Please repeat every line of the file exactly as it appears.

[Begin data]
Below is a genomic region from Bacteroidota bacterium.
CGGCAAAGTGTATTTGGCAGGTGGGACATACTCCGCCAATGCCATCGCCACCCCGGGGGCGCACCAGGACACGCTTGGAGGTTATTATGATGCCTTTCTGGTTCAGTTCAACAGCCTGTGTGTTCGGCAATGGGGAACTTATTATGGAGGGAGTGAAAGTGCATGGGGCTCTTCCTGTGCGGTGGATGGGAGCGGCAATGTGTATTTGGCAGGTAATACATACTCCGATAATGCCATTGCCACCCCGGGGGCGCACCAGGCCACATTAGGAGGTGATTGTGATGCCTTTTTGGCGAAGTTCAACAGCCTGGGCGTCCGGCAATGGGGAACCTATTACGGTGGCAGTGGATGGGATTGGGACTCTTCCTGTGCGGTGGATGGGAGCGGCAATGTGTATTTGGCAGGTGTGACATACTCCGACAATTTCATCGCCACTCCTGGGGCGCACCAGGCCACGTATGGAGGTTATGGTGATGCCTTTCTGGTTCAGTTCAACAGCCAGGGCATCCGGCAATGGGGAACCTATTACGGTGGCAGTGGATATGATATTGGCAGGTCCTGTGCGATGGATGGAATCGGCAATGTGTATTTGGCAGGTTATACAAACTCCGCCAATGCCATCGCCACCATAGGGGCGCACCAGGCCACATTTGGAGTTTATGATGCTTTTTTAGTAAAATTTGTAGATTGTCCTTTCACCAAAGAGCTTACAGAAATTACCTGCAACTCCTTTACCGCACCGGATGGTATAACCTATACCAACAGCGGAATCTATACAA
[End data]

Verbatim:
Below is a genomic region from Bacteroidota bacterium.
CGGCAAAGTGTATTTGGCAGGTGGGACATACTCCGCCAATGCCATCGCCACCCCGGGGGCGCACCAGGACACGCTTGGAGGTTATTATGATGCCTTTCTGGTTCAGTTCAACAGCCTGTGTGTTCGGCAATGGGGAACTTATTATGGAGGGAGTGAAAGTGCATGGGGCTCTTCCTGTGCGGTGGATGGGAGCGGCAATGTGTATTTGGCAGGTAATACATACTCCGATAATGCCATTGCCACCCCGGGGGCGCACCAGGCCACATTAGGAGGTGATTGTGATGCCTTTTTGGCGAAGTTCAACAGCCTGGGCGTCCGGCAATGGGGAACCTATTACGGTGGCAGTGGATGGGATTGGGACTCTTCCTGTGCGGTGGATGGGAGCGGCAATGTGTATTTGGCAGGTGTGACATACTCCGACAATTTCATCGCCACTCCTGGGGCGCACCAGGCCACGTATGGAGGTTATGGTGATGCCTTTCTGGTTCAGTTCAACAGCCAGGGCATCCGGCAATGGGGAACCTATTACGGTGGCAGTGGATATGATATTGGCAGGTCCTGTGCGATGGATGGAATCGGCAATGTGTATTTGGCAGGTTATACAAACTCCGCCAATGCCATCGCCACCATAGGGGCGCACCAGGCCACATTTGGAGTTTATGATGCTTTTTTAGTAAAATTTGTAGATTGTCCTTTCACCAAAGAGCTTACAGAAATTACCTGCAACTCCTTTACCGCACCGGATGGTATAACCTATACCAACAGCGGAATCTATACAA